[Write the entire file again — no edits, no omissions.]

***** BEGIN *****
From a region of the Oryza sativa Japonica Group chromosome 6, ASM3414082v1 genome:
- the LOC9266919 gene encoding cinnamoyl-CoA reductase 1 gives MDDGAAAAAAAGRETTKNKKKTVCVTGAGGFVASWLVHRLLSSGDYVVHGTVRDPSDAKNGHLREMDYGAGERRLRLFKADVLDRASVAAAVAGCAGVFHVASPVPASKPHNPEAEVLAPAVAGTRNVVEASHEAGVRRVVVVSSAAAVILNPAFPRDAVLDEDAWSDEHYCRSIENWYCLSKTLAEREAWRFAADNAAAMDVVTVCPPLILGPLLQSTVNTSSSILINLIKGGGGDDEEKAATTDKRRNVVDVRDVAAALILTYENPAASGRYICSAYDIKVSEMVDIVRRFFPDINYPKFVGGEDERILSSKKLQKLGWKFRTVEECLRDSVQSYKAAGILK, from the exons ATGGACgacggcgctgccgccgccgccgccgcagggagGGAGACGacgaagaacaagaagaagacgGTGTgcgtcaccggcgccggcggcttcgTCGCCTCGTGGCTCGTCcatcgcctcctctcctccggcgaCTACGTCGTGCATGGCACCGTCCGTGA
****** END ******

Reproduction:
From a region of the Oryza sativa Japonica Group chromosome 6, ASM3414082v1 genome:
- the LOC9266919 gene encoding cinnamoyl-CoA reductase 1 gives MDDGAAAAAAAGRETTKNKKKTVCVTGAGGFVASWLVHRLLSSGDYVVHGTVRDPSDAKNGHLREMDYGAGERRLRLFKADVLDRASVAAAVAGCAGVFHVASPVPASKPHNPEAEVLAPAVAGTRNVVEASHEAGVRRVVVVSSAAAVILNPAFPRDAVLDEDAWSDEHYCRSIENWYCLSKTLAEREAWRFAADNAAAMDVVTVCPPLILGPLLQSTVNTSSSILINLIKGGGGDDEEKAATTDKRRNVVDVRDVAAALILTYENPAASGRYICSAYDIKVSEMVDIVRRFFPDINYPKFVGGEDERILSSKKLQKLGWKFRTVEECLRDSVQSYKAAGILK, from the exons ATGGACgacggcgctgccgccgccgccgccgcagggagGGAGACGacgaagaacaagaagaagacgGTGTgcgtcaccggcgccggcggcttcgTCGCCTCGTGGCTCGTCcatcgcctcctctcctccggcgaCTACGTCGTGCATGGCACCGTCCGTGA